Senior Performs for Fundraiser, Music Capstone
Cellist Sarah Poirier ’24 will be playing in Kent’s Got Talent Friday night at the Garfield Center for the Arts downtown, then performing her senior capstone experience (SCE) on Saturday in Hotchkiss Recital Hall.
Sarah Poirier '24 practices her cello in a Washington College music room.
A music and psychology double major, Sarah auditioned for Kent’s Got Talent at the
suggestion of Jon McCollum, chair of the music department and Sarah’s SCE advisor.
She advanced to be one of the top 10 contestants, earning the spot to perform at the
Nov. 10 show.
Debuting this year, Kent’s Got Talent is a performance-based fundraiser hosted by the United Way of Kent County (UWKC) – a local organization aiming to improve health, education, and financial stability through uniting community resources and partnerships.
Following her initial audition, Sarah was accepted into the competition and was thrilled to be able both to share her music with others and to help contribute to the fundraising cause.
“Before I signed up, I read about the cause that is involved with this fundraiser,
and I wanted to support it,” Sarah said. “I like to do better for the community in
any way that I can, and spreading my love of music to others makes me happy.”
An accomplished cellist and musician since a young age, Sarah has been working diligently throughout her time at Washington College to improve her technique, repertoire, and sound to prepare for a career in music cognition research. She is also working on an SCE in psychology that explores how different musical genres affect emotions through EEG-based research.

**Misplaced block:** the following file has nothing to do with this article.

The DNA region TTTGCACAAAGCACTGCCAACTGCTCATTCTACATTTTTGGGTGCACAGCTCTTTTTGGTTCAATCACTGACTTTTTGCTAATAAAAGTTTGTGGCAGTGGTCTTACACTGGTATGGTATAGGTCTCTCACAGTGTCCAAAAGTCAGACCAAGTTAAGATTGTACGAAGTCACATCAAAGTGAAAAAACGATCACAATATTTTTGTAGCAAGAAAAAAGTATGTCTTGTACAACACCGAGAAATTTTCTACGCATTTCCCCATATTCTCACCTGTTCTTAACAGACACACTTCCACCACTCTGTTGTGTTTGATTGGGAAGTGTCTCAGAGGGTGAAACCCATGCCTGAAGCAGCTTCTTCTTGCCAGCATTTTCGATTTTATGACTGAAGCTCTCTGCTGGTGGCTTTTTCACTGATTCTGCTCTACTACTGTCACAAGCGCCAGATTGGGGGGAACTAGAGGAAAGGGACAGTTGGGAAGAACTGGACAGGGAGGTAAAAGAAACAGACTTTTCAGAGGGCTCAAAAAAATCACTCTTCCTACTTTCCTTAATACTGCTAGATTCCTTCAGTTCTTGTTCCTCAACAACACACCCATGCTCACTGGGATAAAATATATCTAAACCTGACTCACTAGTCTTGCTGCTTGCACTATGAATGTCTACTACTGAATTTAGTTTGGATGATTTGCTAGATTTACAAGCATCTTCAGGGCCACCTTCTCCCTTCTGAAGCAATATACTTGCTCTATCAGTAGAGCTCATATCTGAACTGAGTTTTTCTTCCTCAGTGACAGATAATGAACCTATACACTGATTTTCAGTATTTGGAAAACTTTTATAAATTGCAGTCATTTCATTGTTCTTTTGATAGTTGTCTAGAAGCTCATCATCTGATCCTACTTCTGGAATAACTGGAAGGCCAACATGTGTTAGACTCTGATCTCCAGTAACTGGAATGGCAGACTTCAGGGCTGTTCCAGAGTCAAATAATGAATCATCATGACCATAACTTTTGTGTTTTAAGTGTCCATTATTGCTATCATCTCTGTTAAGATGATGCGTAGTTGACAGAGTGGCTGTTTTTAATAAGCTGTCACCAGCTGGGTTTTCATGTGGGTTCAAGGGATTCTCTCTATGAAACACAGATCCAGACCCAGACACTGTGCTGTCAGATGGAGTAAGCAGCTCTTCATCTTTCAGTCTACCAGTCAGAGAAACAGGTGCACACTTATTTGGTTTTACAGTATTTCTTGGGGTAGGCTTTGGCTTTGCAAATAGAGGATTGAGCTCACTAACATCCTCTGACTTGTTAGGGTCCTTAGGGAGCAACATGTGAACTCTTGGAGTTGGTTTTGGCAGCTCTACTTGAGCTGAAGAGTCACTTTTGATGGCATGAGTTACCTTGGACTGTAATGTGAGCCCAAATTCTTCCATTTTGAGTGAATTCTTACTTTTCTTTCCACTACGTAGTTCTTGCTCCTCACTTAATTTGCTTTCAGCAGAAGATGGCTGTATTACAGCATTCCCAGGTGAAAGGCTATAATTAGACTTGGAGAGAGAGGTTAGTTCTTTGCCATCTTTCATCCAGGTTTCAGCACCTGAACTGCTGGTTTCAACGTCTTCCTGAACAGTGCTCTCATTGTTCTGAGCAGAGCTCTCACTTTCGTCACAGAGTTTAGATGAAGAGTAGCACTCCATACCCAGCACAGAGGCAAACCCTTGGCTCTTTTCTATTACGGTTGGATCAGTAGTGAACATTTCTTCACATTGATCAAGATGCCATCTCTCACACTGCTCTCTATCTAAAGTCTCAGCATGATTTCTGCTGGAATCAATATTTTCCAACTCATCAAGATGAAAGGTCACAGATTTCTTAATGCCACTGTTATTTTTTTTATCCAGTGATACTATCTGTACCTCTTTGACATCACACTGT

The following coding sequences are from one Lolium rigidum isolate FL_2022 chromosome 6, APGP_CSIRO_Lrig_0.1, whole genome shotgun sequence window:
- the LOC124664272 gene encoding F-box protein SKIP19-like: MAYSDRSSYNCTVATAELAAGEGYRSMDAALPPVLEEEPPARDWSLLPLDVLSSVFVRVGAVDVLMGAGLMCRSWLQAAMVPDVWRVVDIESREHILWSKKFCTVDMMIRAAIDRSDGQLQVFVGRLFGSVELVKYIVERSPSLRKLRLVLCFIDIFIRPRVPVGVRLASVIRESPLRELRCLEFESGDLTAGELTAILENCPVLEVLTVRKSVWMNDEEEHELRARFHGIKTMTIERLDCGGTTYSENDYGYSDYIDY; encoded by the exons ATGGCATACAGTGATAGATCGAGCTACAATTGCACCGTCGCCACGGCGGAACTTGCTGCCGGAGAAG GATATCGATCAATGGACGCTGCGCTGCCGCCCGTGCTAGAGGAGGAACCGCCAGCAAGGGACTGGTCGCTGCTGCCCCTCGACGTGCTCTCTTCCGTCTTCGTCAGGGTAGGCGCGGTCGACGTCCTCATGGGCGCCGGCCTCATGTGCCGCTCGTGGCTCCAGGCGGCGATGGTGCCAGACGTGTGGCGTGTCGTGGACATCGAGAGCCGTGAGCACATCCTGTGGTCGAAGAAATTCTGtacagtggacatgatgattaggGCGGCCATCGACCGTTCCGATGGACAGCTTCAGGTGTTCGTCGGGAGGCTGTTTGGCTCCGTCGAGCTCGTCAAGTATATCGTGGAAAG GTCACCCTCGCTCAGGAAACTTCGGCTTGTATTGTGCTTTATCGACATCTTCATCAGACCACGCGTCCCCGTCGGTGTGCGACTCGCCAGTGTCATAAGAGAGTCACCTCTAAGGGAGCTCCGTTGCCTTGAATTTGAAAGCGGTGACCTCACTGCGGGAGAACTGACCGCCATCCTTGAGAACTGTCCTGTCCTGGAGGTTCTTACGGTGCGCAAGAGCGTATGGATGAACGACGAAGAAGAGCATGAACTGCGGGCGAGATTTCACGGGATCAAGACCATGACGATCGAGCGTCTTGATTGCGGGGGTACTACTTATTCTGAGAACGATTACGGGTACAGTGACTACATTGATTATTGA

Inspired to showcase the skills and talents of musicians and dancers in Kent County, UWKC developed Kent’s Got Talent as an opportunity for community partners and members to come together to raise money for local non-profit organizations while supporting local artists, bringing county residents together for a fun-filled evening.
The event is, at its core, a community fundraising event – with a unique method of
voting for finalists and awards winners. Contestants were voted into the finals through
both their musical ability and by the number of votes they received from the community.
Just as the Kent County community rallies for their chosen finalists, the Washington
College community has put their support behind Sarah, with the campus community spreading
the word far and wide of Sarah’s performance and the opportunity to vote for her.
Among the coveted awards is the People’s Choice Award, which each dollar donated in a finalist’s name contributes to their count and towards the fundraiser’s mission.
Amanda Nelson Parks, the director of Kent’s Got Talent, is optimistic that the event will bring the Kent County community closer together in building community partnerships to support families in need.
“I hope the community will see we are stronger when we work together. The talent is
diverse, the food is sourced from many different local vendors, and we’ve partnered
with several local businesses, groups, and individuals,” Parks stated. “I can’t wait
to see how exciting the show will be.”
The Kent’s Got Talent final performance will be hosted at the Garfield Center for the Arts at 210 High Street from 6-9 p.m. on November 10. To purchase tickets for the event or to vote for Sarah for The People’s Choice Award, visit www.kentcountysgottalent.com.
Following the debut of Kent’s Got Talent, Sarah will be performing a cello recital for her music SCE on November 11 at 7:30 p.m. in Hotchkiss Recital Hall, an event open to the public through the Washington College Department of Music.
Sarah has high hopes for Kent’s Got Talent and its impact on the surrounding community.
“This fundraiser will both raise money for an organization that gives back to the community and showcases talented musicians,” she said. “Supporting the United Way will allow for a healthier and stronger community through their mental health support, financial support, shelters, and food banks.”